Attrition rates are lower at New York City charter schools than at district-run public schools, according to a WNYC analysis of district data.
Citywide, 10.6 percent of charter school students transferred out in 2013-14, compared to 13 percent of traditional public school students, reports Beth Fertig and Jenny Ye.
Other studies show “charters lose a smaller share of special-needs students than district schools, she writes.
KIPP’s “no excuses” schools lost students at one-quarter the rate of district schools. The Icahn network, which is more “huggy,” had one-third the attrition rate.
Success Academy, which has very high test scores, has been accused of pushing out unwanted students. The New York Times reported on a “got to go” list of difficult students kept by the principal of a Success school in Brooklyn,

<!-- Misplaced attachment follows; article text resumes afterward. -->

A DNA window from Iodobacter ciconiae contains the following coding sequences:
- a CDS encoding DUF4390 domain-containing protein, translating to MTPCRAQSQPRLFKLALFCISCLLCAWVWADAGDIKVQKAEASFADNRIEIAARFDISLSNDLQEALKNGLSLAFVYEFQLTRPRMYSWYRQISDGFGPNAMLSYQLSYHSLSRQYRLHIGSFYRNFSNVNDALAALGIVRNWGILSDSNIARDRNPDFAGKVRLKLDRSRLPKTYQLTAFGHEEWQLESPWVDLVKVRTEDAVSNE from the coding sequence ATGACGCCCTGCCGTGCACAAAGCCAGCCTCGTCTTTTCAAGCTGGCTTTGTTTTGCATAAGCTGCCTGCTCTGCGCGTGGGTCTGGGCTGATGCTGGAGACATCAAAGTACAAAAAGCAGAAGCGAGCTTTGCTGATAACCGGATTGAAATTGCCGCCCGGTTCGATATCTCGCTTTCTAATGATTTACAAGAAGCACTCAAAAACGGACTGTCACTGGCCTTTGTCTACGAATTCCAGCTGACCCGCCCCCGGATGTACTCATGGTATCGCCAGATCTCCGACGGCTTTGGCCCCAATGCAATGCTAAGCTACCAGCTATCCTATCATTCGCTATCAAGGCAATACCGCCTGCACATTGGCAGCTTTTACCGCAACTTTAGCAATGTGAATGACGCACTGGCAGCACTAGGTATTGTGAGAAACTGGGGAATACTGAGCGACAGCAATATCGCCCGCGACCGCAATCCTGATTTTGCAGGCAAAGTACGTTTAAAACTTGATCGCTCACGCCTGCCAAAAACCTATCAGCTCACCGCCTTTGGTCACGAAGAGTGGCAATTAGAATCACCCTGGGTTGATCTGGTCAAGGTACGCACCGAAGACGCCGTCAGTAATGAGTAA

Yet, “most of Success’s 18 schools in the 2013-14 school year had attrition rates that were lower than those of their local districts,” report Fertig and Ye. Only two schools were slightly higher. Overall, the attrition rate for Success Academy schools was 57 percent of the rate at district schools.
Two stand-alone charters posted high attrition rates, WNYC found. Both have closed.
Alexander Russo wonders why the story has received little attention.